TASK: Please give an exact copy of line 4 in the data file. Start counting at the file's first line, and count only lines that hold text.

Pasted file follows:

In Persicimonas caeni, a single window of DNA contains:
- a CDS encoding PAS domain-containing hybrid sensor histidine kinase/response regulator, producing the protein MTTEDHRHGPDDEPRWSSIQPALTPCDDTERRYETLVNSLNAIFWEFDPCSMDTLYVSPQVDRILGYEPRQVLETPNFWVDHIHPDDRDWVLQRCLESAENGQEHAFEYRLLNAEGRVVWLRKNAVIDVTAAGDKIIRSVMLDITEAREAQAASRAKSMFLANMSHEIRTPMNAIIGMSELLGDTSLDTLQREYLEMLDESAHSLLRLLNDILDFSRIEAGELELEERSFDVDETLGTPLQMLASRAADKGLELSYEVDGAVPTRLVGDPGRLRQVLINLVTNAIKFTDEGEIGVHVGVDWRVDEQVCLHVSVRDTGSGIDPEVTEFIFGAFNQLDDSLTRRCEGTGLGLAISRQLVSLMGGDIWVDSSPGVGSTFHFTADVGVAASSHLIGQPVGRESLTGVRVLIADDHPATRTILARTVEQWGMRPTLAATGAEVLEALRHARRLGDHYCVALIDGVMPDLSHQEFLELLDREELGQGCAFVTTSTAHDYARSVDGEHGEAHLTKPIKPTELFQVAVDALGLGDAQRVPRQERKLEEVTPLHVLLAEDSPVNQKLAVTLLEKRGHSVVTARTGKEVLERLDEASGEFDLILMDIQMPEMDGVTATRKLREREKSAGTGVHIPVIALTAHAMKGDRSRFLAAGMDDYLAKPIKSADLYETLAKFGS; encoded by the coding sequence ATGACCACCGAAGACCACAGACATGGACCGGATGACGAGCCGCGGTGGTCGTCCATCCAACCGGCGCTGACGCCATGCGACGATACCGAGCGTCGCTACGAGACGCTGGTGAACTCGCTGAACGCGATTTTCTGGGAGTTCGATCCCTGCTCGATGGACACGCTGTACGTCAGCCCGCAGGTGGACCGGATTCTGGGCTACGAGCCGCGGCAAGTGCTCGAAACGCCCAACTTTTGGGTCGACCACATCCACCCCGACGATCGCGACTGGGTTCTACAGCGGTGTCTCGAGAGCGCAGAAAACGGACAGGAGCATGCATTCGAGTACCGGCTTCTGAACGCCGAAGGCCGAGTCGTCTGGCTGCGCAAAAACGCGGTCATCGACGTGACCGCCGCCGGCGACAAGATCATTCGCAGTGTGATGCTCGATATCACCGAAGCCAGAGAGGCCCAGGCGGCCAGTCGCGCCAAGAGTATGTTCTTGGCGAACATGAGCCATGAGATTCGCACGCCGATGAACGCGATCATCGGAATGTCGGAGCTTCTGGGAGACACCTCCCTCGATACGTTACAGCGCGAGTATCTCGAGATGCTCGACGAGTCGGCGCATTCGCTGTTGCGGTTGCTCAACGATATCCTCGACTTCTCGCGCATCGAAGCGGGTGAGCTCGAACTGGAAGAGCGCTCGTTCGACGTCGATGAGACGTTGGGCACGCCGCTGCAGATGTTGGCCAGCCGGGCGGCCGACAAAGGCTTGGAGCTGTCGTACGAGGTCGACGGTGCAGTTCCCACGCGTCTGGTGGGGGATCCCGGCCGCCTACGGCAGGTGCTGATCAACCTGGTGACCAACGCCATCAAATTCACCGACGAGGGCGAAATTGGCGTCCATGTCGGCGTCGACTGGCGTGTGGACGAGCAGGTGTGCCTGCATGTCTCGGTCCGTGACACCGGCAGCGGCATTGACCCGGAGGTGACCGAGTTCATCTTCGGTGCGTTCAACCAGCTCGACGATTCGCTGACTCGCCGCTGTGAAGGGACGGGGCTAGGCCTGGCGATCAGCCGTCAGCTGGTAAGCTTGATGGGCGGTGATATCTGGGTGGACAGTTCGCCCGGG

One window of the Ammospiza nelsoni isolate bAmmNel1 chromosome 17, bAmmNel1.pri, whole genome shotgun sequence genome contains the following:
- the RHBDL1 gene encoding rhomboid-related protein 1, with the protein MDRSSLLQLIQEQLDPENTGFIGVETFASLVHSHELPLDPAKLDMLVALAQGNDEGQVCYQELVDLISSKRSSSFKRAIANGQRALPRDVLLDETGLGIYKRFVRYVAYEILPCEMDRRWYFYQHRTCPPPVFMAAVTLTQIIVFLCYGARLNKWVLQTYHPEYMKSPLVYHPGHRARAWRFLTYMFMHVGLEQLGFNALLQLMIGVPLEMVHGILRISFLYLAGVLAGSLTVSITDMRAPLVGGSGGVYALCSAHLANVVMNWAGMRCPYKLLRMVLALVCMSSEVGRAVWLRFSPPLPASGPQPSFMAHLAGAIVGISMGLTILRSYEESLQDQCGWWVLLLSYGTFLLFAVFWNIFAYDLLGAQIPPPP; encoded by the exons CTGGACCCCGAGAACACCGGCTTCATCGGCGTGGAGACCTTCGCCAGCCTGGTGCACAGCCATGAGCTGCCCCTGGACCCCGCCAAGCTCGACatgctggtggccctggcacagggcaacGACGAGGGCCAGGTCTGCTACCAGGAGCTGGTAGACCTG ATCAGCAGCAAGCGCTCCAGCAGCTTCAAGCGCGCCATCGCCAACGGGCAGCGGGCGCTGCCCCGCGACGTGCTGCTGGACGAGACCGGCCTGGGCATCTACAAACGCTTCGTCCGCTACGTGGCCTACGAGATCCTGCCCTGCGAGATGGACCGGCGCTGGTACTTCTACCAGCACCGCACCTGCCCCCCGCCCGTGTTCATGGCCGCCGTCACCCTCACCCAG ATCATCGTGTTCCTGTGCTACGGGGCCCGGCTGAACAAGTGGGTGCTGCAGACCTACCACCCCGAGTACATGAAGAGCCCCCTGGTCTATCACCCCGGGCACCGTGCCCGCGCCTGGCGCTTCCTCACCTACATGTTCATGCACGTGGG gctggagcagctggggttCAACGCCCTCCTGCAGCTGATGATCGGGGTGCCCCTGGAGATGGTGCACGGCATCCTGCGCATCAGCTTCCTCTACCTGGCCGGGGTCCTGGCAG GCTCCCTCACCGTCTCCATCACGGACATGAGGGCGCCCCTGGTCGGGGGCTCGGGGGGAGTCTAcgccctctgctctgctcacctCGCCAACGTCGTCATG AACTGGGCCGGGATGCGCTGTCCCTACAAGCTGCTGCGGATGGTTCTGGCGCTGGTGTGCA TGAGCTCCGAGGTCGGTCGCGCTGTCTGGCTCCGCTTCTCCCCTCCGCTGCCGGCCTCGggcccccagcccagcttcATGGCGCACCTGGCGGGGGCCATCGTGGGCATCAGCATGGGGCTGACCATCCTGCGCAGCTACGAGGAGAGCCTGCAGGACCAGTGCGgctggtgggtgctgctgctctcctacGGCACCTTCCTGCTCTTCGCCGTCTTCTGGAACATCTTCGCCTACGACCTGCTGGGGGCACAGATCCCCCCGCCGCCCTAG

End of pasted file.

- the RHBDL1 gene encoding rhomboid-related protein 1, with the protein MDRSSLLQLIQEQLDPENTGFIGVETFASLVHSHELPLDPAKLDMLVALAQGNDEGQVCYQELVDLISSKRSSSFKRAIANGQRALPRDVLLDETGLGIYKRFVRYVAYEILPCEMDRRWYFYQHRTCPPPVFMAAVTLTQIIVFLCYGARLNKWVLQTYHPEYMKSPLVYHPGHRARAWRFLTYMFMHVGLEQLGFNALLQLMIGVPLEMVHGILRISFLYLAGVLAGSLTVSITDMRAPLVGGSGGVYALCSAHLANVVMNWAGMRCPYKLLRMVLALVCMSSEVGRAVWLRFSPPLPASGPQPSFMAHLAGAIVGISMGLTILRSYEESLQDQCGWWVLLLSYGTFLLFAVFWNIFAYDLLGAQIPPPP; encoded by the exons CTGGACCCCGAGAACACCGGCTTCATCGGCGTGGAGACCTTCGCCAGCCTGGTGCACAGCCATGAGCTGCCCCTGGACCCCGCCAAGCTCGACatgctggtggccctggcacagggcaacGACGAGGGCCAGGTCTGCTACCAGGAGCTGGTAGACCTG ATCAGCAGCAAGCGCTCCAGCAGCTTCAAGCGCGCCATCGCCAACGGGCAGCGGGCGCTGCCCCGCGACGTGCTGCTGGACGAGACCGGCCTGGGCATCTACAAACGCTTCGTCCGCTACGTGGCCTACGAGATCCTGCCCTGCGAGATGGACCGGCGCTGGTACTTCTACCAGCACCGCACCTGCCCCCCGCCCGTGTTCATGGCCGCCGTCACCCTCACCCAG ATCATCGTGTTCCTGTGCTACGGGGCCCGGCTGAACAAGTGGGTGCTGCAGACCTACCACCCCGAGTACATGAAGAGCCCCCTGGTCTATCACCCCGGGCACCGTGCCCGCGCCTGGCGCTTCCTCACCTACATGTTCATGCACGTGGG gctggagcagctggggttCAACGCCCTCCTGCAGCTGATGATCGGGGTGCCCCTGGAGATGGTGCACGGCATCCTGCGCATCAGCTTCCTCTACCTGGCCGGGGTCCTGGCAG GCTCCCTCACCGTCTCCATCACGGACATGAGGGCGCCCCTGGTCGGGGGCTCGGGGGGAGTCTAcgccctctgctctgctcacctCGCCAACGTCGTCATG AACTGGGCCGGGATGCGCTGTCCCTACAAGCTGCTGCGGATGGTTCTGGCGCTGGTGTGCA TGAGCTCCGAGGTCGGTCGCGCTGTCTGGCTCCGCTTCTCCCCTCCGCTGCCGGCCTCGggcccccagcccagcttcATGGCGCACCTGGCGGGGGCCATCGTGGGCATCAGCATGGGGCTGACCATCCTGCGCAGCTACGAGGAGAGCCTGCAGGACCAGTGCGgctggtgggtgctgctgctctcctacGGCACCTTCCTGCTCTTCGCCGTCTTCTGGAACATCTTCGCCTACGACCTGCTGGGGGCACAGATCCCCCCGCCGCCCTAG